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The Cultural Nature of AttachmentContextualizing Relationships and Development$
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Heidi Keller and Kim A. Bard

Print publication date: 2017

Print ISBN-13: 9780262036900

Published to MIT Press Scholarship Online: May 2018

DOI: 10.7551/mitpress/9780262036900.001.0001

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PRINTED FROM MIT PRESS SCHOLARSHIP ONLINE (www.mitpress.universitypressscholarship.com). (c) Copyright The MIT Press, 2021. All Rights Reserved. An individual user may print out a PDF of a single chapter of a monograph in MITSO for personal use.date: 26 July 2021

Implications for Policy and Practice

Implications for Policy and Practice

Chapter:
(p.321) 13 Implications for Policy and Practice
Source:
The Cultural Nature of Attachment
Author(s):

Suzanne Gaskins

Marjorie Beeghly

Kim A. Bard

Ariane Gernhardt

Cindy H. Liu

Douglas M. Teti

Ross A. Thompson

Thomas S. Weisner

Relindis D. Yovsi

Publisher:
The MIT Press
DOI:10.7551/mitpress/9780262036900.003.0013

Ideas and claims about children’s development (e.g., concerning attachment relationships) that have found broad acceptance in the academic community have impacted the development of policy in governmental and international organizations. These accepted ideas and claims, in turn, have been incorporated into practice and services provided to families in various forms (e.g., social work, child care). The reconceptualization of attachment systems proposed in this volume—in particular, the explicit evaluation of the influence of multiple attachment figures on children that is normative in many societies—should have profound effects on both policy and practice. This chapter addresses issues that need to be considered if society is to integrate current understanding of the cultural nature of attachment into policy and practice.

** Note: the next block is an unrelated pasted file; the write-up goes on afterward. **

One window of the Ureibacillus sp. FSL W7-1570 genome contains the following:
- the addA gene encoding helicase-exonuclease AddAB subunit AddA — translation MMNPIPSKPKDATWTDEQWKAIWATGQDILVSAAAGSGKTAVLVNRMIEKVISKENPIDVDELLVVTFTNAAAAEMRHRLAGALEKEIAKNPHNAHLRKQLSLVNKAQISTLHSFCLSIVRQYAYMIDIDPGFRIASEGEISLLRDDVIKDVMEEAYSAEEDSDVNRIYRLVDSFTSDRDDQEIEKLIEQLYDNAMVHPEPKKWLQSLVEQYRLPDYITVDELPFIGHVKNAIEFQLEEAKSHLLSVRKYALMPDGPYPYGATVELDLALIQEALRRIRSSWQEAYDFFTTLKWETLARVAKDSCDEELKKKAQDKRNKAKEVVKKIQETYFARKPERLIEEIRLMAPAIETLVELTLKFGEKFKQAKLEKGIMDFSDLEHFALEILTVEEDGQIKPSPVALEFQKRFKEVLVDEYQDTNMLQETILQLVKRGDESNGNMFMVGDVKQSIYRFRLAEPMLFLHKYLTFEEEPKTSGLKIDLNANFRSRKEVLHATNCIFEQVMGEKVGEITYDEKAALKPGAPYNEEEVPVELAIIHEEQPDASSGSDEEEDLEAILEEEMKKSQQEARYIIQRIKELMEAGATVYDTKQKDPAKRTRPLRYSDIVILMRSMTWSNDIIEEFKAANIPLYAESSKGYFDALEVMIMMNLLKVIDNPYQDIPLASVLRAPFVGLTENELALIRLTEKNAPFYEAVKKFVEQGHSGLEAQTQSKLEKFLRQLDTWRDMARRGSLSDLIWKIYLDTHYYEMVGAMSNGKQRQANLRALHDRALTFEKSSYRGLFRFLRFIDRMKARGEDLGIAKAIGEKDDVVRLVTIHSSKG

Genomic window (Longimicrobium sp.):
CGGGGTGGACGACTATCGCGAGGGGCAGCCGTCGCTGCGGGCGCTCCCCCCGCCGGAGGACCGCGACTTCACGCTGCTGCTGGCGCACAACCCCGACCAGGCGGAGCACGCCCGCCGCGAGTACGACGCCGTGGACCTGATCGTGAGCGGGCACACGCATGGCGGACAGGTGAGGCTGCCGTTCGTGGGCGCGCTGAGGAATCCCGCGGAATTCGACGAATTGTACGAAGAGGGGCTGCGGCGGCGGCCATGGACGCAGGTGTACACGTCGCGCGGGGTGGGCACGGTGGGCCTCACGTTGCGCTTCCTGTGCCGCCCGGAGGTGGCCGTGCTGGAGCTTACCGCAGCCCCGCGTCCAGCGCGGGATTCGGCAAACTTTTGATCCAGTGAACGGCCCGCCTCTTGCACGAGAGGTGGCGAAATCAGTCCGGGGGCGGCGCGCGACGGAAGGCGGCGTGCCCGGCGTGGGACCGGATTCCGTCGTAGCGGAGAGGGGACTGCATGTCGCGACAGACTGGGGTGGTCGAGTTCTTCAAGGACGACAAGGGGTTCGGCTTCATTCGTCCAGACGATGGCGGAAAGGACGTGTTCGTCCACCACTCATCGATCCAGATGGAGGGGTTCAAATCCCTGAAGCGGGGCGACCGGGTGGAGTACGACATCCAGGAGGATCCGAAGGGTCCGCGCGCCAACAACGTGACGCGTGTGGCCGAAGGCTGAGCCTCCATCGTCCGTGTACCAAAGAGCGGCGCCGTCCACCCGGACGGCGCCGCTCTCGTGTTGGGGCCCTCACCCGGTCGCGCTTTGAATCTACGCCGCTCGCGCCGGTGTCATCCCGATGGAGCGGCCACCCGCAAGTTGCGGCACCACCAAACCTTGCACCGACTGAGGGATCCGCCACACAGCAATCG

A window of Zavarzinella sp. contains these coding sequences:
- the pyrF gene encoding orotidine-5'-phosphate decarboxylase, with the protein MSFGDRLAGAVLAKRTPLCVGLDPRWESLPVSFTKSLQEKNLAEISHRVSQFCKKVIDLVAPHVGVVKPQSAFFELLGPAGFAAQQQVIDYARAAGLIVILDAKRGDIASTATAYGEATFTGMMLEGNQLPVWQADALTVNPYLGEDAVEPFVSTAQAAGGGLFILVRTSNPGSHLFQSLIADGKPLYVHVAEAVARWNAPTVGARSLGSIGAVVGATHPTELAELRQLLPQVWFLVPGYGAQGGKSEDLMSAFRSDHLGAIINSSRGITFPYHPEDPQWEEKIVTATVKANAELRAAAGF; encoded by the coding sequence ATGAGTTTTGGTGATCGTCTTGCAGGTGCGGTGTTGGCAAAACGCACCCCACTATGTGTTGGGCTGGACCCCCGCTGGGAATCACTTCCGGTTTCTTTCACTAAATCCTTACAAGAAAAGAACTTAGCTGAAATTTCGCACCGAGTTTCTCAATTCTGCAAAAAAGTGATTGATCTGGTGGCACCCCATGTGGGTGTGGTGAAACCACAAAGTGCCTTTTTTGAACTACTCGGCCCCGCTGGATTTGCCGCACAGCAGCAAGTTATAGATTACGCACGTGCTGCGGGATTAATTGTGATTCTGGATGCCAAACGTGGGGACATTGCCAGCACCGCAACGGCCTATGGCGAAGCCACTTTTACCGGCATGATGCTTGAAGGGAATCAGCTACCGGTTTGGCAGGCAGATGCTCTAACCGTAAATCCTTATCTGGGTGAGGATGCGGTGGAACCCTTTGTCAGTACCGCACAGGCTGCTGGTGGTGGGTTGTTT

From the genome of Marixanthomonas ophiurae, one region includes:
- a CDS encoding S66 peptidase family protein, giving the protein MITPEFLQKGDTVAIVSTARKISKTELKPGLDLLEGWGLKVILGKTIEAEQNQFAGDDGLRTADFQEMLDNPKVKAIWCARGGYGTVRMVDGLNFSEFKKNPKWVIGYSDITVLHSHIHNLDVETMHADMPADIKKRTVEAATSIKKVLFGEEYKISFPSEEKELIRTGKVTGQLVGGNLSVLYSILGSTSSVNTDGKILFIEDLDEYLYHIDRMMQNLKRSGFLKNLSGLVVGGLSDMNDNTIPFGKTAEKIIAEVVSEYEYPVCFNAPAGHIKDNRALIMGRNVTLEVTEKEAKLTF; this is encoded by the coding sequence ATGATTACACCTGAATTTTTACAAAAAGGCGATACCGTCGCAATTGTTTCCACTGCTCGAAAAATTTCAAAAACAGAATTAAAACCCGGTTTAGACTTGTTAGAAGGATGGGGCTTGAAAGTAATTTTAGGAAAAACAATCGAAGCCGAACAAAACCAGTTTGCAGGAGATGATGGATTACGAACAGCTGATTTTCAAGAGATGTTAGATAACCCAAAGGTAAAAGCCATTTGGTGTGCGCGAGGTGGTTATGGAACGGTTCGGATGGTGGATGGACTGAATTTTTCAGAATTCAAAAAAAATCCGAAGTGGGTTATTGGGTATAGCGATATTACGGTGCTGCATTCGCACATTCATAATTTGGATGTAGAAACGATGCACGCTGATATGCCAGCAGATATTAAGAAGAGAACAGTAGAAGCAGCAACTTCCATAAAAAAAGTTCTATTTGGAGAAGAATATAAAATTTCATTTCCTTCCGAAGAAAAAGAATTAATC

Keywords:   Strüngmann Forum Reports, children’s rights, policy, practice, cultural beliefs, communities, applied research

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